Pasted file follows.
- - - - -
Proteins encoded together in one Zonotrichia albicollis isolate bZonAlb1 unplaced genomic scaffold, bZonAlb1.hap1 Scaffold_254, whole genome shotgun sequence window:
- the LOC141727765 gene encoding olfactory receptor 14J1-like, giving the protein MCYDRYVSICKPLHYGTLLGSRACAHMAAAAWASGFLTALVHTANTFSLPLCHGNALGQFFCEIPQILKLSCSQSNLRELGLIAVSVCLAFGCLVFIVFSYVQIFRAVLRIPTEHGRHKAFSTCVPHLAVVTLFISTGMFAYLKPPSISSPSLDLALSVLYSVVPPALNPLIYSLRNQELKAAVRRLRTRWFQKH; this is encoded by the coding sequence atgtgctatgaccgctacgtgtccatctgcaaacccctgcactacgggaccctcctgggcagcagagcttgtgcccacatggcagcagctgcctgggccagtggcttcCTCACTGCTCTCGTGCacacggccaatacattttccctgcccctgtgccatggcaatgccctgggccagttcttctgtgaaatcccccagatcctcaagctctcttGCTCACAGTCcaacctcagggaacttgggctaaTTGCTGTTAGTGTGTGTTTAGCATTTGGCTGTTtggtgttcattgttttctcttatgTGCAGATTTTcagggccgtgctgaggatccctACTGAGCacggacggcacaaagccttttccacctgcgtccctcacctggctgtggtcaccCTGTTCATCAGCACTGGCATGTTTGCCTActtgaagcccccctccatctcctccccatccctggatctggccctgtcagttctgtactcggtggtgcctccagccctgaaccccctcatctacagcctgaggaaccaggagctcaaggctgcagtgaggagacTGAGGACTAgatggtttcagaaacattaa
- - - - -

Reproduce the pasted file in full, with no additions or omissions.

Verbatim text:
Proteins encoded together in one Zonotrichia albicollis isolate bZonAlb1 unplaced genomic scaffold, bZonAlb1.hap1 Scaffold_254, whole genome shotgun sequence window:
- the LOC141727765 gene encoding olfactory receptor 14J1-like, giving the protein MCYDRYVSICKPLHYGTLLGSRACAHMAAAAWASGFLTALVHTANTFSLPLCHGNALGQFFCEIPQILKLSCSQSNLRELGLIAVSVCLAFGCLVFIVFSYVQIFRAVLRIPTEHGRHKAFSTCVPHLAVVTLFISTGMFAYLKPPSISSPSLDLALSVLYSVVPPALNPLIYSLRNQELKAAVRRLRTRWFQKH; this is encoded by the coding sequence atgtgctatgaccgctacgtgtccatctgcaaacccctgcactacgggaccctcctgggcagcagagcttgtgcccacatggcagcagctgcctgggccagtggcttcCTCACTGCTCTCGTGCacacggccaatacattttccctgcccctgtgccatggcaatgccctgggccagttcttctgtgaaatcccccagatcctcaagctctcttGCTCACAGTCcaacctcagggaacttgggctaaTTGCTGTTAGTGTGTGTTTAGCATTTGGCTGTTtggtgttcattgttttctcttatgTGCAGATTTTcagggccgtgctgaggatccctACTGAGCacggacggcacaaagccttttccacctgcgtccctcacctggctgtggtcaccCTGTTCATCAGCACTGGCATGTTTGCCTActtgaagcccccctccatctcctccccatccctggatctggccctgtcagttctgtactcggtggtgcctccagccctgaaccccctcatctacagcctgaggaaccaggagctcaaggctgcagtgaggagacTGAGGACTAgatggtttcagaaacattaa